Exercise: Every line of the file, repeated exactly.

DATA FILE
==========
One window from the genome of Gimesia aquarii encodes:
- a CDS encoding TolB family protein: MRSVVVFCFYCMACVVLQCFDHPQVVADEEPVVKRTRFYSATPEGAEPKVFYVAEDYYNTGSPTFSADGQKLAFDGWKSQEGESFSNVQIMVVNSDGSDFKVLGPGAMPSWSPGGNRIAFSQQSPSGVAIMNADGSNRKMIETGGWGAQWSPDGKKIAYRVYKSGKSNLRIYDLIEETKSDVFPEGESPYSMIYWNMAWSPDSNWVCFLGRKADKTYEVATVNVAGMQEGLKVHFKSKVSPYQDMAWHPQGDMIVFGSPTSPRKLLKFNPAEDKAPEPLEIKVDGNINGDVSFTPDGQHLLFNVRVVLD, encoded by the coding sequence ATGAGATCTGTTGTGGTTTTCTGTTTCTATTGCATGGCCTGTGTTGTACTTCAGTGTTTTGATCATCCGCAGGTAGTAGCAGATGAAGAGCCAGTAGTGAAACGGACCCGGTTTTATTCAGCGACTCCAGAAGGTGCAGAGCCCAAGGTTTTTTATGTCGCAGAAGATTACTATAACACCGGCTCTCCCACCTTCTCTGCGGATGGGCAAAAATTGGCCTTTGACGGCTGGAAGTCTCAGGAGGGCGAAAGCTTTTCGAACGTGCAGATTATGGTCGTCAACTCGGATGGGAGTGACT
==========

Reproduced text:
One window from the genome of Gimesia aquarii encodes:
- a CDS encoding TolB family protein: MRSVVVFCFYCMACVVLQCFDHPQVVADEEPVVKRTRFYSATPEGAEPKVFYVAEDYYNTGSPTFSADGQKLAFDGWKSQEGESFSNVQIMVVNSDGSDFKVLGPGAMPSWSPGGNRIAFSQQSPSGVAIMNADGSNRKMIETGGWGAQWSPDGKKIAYRVYKSGKSNLRIYDLIEETKSDVFPEGESPYSMIYWNMAWSPDSNWVCFLGRKADKTYEVATVNVAGMQEGLKVHFKSKVSPYQDMAWHPQGDMIVFGSPTSPRKLLKFNPAEDKAPEPLEIKVDGNINGDVSFTPDGQHLLFNVRVVLD, encoded by the coding sequence ATGAGATCTGTTGTGGTTTTCTGTTTCTATTGCATGGCCTGTGTTGTACTTCAGTGTTTTGATCATCCGCAGGTAGTAGCAGATGAAGAGCCAGTAGTGAAACGGACCCGGTTTTATTCAGCGACTCCAGAAGGTGCAGAGCCCAAGGTTTTTTATGTCGCAGAAGATTACTATAACACCGGCTCTCCCACCTTCTCTGCGGATGGGCAAAAATTGGCCTTTGACGGCTGGAAGTCTCAGGAGGGCGAAAGCTTTTCGAACGTGCAGATTATGGTCGTCAACTCGGATGGGAGTGACT